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Formaldehyde Faux Pas

February 27, 2011

Erik & I are DIYers, and we love to reuse and re-purpose stuff.  I’m happy to say that with him around, there isn’t much we can’t accomplish on our own; and I have to give him most of the credit, because even though I often come up with the ideas, he brings them to life beautifully!

A few weeks ago we decided that we wanted to “dress” up our bedroom a bit by building a large, upholstered, fabric headboard.  We headed to the fabric store to pick out our fabric (which took forever to agree upon) and other soft materials.  The next day, Erik headed over to Lowe’s to pick up the wood that would be the backbone of our project. He came home with a sturdy piece of plywood that would finish this project and then some. We already had the hardware we needed, as well as the boards that would anchor the headboard to the bed.

**As a side note, the boards actually came from a 60+ year old barn that collapsed last October. It was a pretty cool story because it had been leaning for a long time, and the whole community was waiting to see when it would finally topple!**

Erik got started on the headboard, and the end result was gorgeous! I loved it, and it looked great on our bed (now for the new comforter and decorative pillows I’ve been wanting)!

Our Headboard!!!

Fabric Close-up

Well…it didn’t take too long for us to notice a strong and unpleasant odor in our bedroom. It smelled like chemicals. Not cool! Not cool at all!

I immediately went to work researching the materials we had used to build the headboard, and found the culprit of our odor pretty quickly… formaldehyde glue in the plywood. I felt like a green fool! I knew all about formaldehyde use in household products, and even in particleboard furniture, but I didn’t think about the plywood. Why didn’t I think about the plywood?!?!

For those of you who aren’t familiar with it, formaldehyde is a gas that can cause serious health issues, and is categorized by the EPA as a carcinogen. Over time, products made with formaldehyde will “off gas” into the air, deteriorating the air quality within your home. As I researched further, I learned that there is a less toxic form of formaldehyde glue (PF) used in building materials that are designed for exterior use, but the type of glue (UF) used for most interior building materials is, ironically, the most dangerous. In fact, according to the EPA, medium density fiberboard – the plywood we chose – “contains a higher resin-to-wood ratio than any other UF pressed wood product and is generally recognized as being the highest formaldehyde-emitting pressed wood product.”  Certainly not the kind of thing we want to have right next to our heads while we sleep at night!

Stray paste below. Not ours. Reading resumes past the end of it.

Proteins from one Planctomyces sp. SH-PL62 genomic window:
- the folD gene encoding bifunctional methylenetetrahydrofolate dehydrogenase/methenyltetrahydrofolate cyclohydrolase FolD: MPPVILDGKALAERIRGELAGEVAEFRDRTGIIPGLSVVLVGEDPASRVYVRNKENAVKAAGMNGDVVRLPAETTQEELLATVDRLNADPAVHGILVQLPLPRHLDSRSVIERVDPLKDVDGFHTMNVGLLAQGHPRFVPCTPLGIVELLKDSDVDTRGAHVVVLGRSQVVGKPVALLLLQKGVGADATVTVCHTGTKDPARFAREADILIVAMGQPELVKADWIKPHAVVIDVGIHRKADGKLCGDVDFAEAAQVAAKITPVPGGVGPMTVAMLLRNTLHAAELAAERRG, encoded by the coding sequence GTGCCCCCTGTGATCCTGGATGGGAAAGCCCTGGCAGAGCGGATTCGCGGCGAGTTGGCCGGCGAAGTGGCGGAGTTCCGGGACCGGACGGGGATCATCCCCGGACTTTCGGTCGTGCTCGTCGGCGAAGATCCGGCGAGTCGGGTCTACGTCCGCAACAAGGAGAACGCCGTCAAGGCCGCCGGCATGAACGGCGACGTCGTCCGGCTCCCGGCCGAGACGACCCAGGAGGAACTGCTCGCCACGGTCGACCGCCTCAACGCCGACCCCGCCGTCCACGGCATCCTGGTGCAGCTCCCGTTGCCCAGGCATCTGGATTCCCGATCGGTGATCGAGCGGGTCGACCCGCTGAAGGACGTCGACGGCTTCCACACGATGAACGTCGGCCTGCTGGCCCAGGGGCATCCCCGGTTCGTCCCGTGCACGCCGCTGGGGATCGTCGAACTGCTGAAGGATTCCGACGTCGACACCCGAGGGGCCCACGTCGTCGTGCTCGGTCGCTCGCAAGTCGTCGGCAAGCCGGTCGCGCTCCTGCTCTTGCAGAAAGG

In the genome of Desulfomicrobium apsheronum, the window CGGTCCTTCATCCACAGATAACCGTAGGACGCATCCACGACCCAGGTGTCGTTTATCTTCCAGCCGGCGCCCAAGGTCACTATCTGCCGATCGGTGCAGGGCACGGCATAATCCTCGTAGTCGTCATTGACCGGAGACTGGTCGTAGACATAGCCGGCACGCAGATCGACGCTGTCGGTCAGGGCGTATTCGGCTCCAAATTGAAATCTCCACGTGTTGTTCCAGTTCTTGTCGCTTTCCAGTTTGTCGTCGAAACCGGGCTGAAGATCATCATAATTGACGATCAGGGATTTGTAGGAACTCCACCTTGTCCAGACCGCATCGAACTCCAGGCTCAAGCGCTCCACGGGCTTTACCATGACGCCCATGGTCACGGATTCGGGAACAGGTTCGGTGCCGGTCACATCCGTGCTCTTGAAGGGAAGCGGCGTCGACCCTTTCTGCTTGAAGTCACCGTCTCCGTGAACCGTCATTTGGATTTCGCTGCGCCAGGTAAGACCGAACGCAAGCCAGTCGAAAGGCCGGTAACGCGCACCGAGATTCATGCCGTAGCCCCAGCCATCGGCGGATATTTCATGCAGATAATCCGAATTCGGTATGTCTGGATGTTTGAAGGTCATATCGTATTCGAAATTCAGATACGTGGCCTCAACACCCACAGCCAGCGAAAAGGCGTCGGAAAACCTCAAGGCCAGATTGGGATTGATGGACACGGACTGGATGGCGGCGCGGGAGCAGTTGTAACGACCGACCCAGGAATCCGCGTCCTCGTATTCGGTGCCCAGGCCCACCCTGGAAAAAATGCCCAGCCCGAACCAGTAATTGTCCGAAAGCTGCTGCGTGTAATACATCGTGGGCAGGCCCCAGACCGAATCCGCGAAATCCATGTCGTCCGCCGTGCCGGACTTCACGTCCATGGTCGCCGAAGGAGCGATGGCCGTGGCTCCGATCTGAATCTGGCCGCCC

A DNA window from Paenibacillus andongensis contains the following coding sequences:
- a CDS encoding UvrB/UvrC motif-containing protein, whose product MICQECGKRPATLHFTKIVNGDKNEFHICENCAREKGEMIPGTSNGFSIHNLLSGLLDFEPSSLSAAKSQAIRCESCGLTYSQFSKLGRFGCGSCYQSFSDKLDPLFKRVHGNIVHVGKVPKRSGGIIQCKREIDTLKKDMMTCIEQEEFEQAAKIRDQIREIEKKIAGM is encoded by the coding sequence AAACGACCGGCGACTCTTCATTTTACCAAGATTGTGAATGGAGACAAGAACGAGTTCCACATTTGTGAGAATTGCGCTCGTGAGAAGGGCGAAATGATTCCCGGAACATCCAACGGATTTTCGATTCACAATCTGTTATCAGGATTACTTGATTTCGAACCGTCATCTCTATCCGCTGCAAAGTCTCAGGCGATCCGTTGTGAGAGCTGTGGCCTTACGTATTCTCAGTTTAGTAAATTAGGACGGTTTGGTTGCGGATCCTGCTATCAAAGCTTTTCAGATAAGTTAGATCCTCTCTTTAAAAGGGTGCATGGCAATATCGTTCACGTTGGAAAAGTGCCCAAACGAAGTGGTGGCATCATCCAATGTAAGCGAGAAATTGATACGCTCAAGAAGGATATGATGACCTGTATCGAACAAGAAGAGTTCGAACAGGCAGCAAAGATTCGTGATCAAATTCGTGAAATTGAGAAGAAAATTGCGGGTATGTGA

We also learned that the UF glue in medium density fiberboard off gases more quickly than the PF glue, and that higher temperatures and humidity can speed up the off gassing process as well. So, it was with heavy hearts that we removed the headboard from our bed, and put it in the garage. We decided that after a boiling summer spent out there it will surely be safe to try again this Fall. For now, our uninspired bedroom has fallen victim to my formaldehyde faux pas.

**For a more detailed list of formaldehyde-containing products, the health effects, and tips on how to avoid exposure, please visit this link:  EPA

4 Comments leave one →
  1. Jeff permalink
    February 27, 2011 2:15 pm

    Bummer, but hopefully just a temporary setback. The headboard looks great, nicely done Erik!

    Have you ever used one of those formaldehyde test kits? I’ve seen them at the hardware store before, but never picked one up. I’d be curious, and probably disappointed, to see what kind of reading we get inside our house.

    • February 27, 2011 11:36 pm

      Thanks for stopping by, Jeff!

      To answer your question – No, we have never purchased a formaldehyde test kit – but I think we would do okay if we did. All of our stuff is old! Our house was built in ’89 so hopefully it’s pretty much done off gassing. Our furniture is mostly hand-me-downs, and real wood products we’ve found random places around town – you might even recognize some of the stuff we have! For this reason, I’m actually glad we have so much old stuff!

      Even still, I’d be curious to know how we’d do…


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